Discursive representation and the struggle for democracy

Essay, 2006

14 Pages, Grade: 1.0


Discursive representation and the struggle for democracy

Seattle, November 30th 1999. At 5 am activists protected by dawn, illegally climb on a crane and mount a banner at dazzling hight above the ground. As the sun comes up a few hours later, the banner can be seen from afar all over the city, it shows two arrows pointing into opposite directions. On of them it says “WTO” and on the other “Democracy". The events that followed that day are known as the Battle of Seattle}[1]

The World Trade Organization (WTO) has become the guardian angel of trade liberalisation, but its growing global power especially after the 1999 Seattle debacle has engendered growing public scrutiny.[2] A number of scholars, activists and critics are concerned with the democratic deficit in system-level institutions, in particular the WTO, and are searching for solutions and alternatives to promote democratic legitimacy an accountability in global institutions.[3] In this modern era of globalisation and democracy, in which the forces of a globalised economy constrain and elude the control of the nation state and its populus, a crucial question comes to the fore[4]: Can democracy in its present form, as bounded to territorial and sovereign states, address the increasing transnationalisation of society or is there a need to advocate a new pillar of democratic interaction more suitable to counteract real existing globalisation and its proponents?

This paper will explore the possibility of increasing democratisation of the WTO, applying a deliberative concept, in particular the feature of discourse representation as a bottom up approach[5]. Keeping the above stated question in mind, the inquiry will begin with an analysis of current democratic principles and realities at the WTO.[6] The findings will underline the inadequacy of institutional procedures at the WTO, as well as its elitist, exclusive and inherently undemocratic foundations. In the subsequent section an account is given of how the WTO itself and actors, especially Non Governmental Organizations (NGOs), are currently dealing and coping with the democratic deficit of the WTO. The third part of the paper is an innovative proposal of how discursive presentation could be used at the WTO itself or in NGO networks to democratise an important actor in the international system.[7] The proposal intends to incorporate the theoretical framework of discursive presentation, as established by Dryzek and Niemeyer, into a practical application utilizing the Internet as a possible formal forum. Consequently, this paper argues that discursive presentation can act as a horizontal and inclusive pillar of deliberative democracy reconfiguring power structures and increase [global] citizen participation. Thus helping to turn around the opposite arrows and supporting transnational democracy.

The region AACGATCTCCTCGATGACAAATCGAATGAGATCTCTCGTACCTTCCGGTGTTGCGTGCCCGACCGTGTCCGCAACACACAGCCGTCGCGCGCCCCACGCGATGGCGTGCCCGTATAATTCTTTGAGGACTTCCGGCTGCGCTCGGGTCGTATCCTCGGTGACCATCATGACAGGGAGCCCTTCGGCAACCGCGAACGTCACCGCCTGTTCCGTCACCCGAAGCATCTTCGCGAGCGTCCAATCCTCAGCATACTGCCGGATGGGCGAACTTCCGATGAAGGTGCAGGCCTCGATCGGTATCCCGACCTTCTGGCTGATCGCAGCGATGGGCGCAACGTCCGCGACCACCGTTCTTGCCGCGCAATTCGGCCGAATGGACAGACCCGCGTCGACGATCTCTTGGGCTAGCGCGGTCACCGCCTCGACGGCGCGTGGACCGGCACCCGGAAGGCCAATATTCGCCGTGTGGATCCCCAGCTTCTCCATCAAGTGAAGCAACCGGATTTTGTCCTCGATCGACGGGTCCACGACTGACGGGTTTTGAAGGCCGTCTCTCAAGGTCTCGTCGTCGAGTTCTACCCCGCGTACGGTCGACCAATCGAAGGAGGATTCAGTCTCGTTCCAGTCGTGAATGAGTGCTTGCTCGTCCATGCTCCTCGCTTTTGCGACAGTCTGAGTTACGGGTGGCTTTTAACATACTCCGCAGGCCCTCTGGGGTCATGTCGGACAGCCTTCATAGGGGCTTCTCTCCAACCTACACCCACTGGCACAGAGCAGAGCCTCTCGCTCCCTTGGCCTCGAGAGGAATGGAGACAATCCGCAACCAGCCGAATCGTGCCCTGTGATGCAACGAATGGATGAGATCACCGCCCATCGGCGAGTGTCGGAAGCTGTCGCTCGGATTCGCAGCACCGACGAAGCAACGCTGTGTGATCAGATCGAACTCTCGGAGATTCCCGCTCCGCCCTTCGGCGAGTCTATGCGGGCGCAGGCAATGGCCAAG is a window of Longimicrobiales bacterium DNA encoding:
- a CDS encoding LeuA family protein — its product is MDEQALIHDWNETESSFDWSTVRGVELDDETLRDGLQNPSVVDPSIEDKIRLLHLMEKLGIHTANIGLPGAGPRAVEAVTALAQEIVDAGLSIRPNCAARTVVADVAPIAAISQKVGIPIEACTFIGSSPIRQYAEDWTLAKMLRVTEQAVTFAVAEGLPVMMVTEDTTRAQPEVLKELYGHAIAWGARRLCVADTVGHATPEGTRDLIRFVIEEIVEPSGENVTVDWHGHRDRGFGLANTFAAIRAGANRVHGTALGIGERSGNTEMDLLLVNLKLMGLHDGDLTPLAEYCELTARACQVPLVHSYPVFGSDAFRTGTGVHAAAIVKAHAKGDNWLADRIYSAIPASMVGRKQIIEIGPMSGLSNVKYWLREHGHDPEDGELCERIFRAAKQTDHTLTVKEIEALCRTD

WTO Democracy theory and practice

The WTO was established as successor to the General Agreement on Tariffs and Trade (GATT) in 1995 and currently holds a membership of 149 states with 30 awaiting admittance. The member states account for 97% of world trade.[8] It is the only international organization dealing with the global rules of trade between nations. Its main function is to ensure that trade flows as smoothly, predictably and freely as possible. The purpose of the agreements, which members negotiate, is to “help producers of goods and services, exporters and importers to conduct their business”, in order to improve the welfare of the peoples of the member countries.[9]

The WTO stresses that it does not force governments into agreements, but rather governments dictate to the organization. In its pamphlet “10 common misunderstanding about the WTO” it rejects allegations that it dictates policies, the promotion of free trade at all costs, that commercial interests take priority over development, the environment, or health and safety. It disagrees that it contributes to the widening gap between rich and poor, that small countries are powerless members; it is not a powerful tool of lobbies and weak states are not forced to join. However, the organization admits that not all countries have “the same bargaining power”. Being offered something in return in order to consent to its decisions persuades reluctant countries. But most importantly it claims to be democratic.[10]

This is based on the self-image as “member driven” by consensus among all member governments, while its highest authority is the ministerial conference. Individuals are unable to participate directly, but are represented through their respective government[11]